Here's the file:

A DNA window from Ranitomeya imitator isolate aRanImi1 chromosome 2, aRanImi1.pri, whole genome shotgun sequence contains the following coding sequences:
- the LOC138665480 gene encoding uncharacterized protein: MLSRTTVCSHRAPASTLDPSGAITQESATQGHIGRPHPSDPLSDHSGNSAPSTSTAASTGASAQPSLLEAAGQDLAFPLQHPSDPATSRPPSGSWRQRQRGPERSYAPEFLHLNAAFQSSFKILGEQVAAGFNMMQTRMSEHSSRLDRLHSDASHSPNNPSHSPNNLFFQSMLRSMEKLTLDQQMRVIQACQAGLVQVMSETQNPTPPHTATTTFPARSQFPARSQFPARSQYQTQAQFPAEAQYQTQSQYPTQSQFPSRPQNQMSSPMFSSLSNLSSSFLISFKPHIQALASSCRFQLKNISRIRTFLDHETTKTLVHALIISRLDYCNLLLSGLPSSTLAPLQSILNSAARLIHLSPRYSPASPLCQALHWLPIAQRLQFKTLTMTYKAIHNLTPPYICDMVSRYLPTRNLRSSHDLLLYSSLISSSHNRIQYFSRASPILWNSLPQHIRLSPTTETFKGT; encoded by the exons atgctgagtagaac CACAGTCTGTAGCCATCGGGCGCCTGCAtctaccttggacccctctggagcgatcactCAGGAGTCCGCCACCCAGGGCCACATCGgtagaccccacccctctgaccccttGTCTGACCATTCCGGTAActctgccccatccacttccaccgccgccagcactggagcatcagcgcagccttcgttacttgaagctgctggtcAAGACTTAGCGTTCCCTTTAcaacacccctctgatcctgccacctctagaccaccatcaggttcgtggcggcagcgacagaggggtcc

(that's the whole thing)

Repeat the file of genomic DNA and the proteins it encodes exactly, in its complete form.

A DNA window from Ranitomeya imitator isolate aRanImi1 chromosome 2, aRanImi1.pri, whole genome shotgun sequence contains the following coding sequences:
- the LOC138665480 gene encoding uncharacterized protein: MLSRTTVCSHRAPASTLDPSGAITQESATQGHIGRPHPSDPLSDHSGNSAPSTSTAASTGASAQPSLLEAAGQDLAFPLQHPSDPATSRPPSGSWRQRQRGPERSYAPEFLHLNAAFQSSFKILGEQVAAGFNMMQTRMSEHSSRLDRLHSDASHSPNNPSHSPNNLFFQSMLRSMEKLTLDQQMRVIQACQAGLVQVMSETQNPTPPHTATTTFPARSQFPARSQFPARSQYQTQAQFPAEAQYQTQSQYPTQSQFPSRPQNQMSSPMFSSLSNLSSSFLISFKPHIQALASSCRFQLKNISRIRTFLDHETTKTLVHALIISRLDYCNLLLSGLPSSTLAPLQSILNSAARLIHLSPRYSPASPLCQALHWLPIAQRLQFKTLTMTYKAIHNLTPPYICDMVSRYLPTRNLRSSHDLLLYSSLISSSHNRIQYFSRASPILWNSLPQHIRLSPTTETFKGT; encoded by the exons atgctgagtagaac CACAGTCTGTAGCCATCGGGCGCCTGCAtctaccttggacccctctggagcgatcactCAGGAGTCCGCCACCCAGGGCCACATCGgtagaccccacccctctgaccccttGTCTGACCATTCCGGTAActctgccccatccacttccaccgccgccagcactggagcatcagcgcagccttcgttacttgaagctgctggtcAAGACTTAGCGTTCCCTTTAcaacacccctctgatcctgccacctctagaccaccatcaggttcgtggcggcagcgacagaggggtcc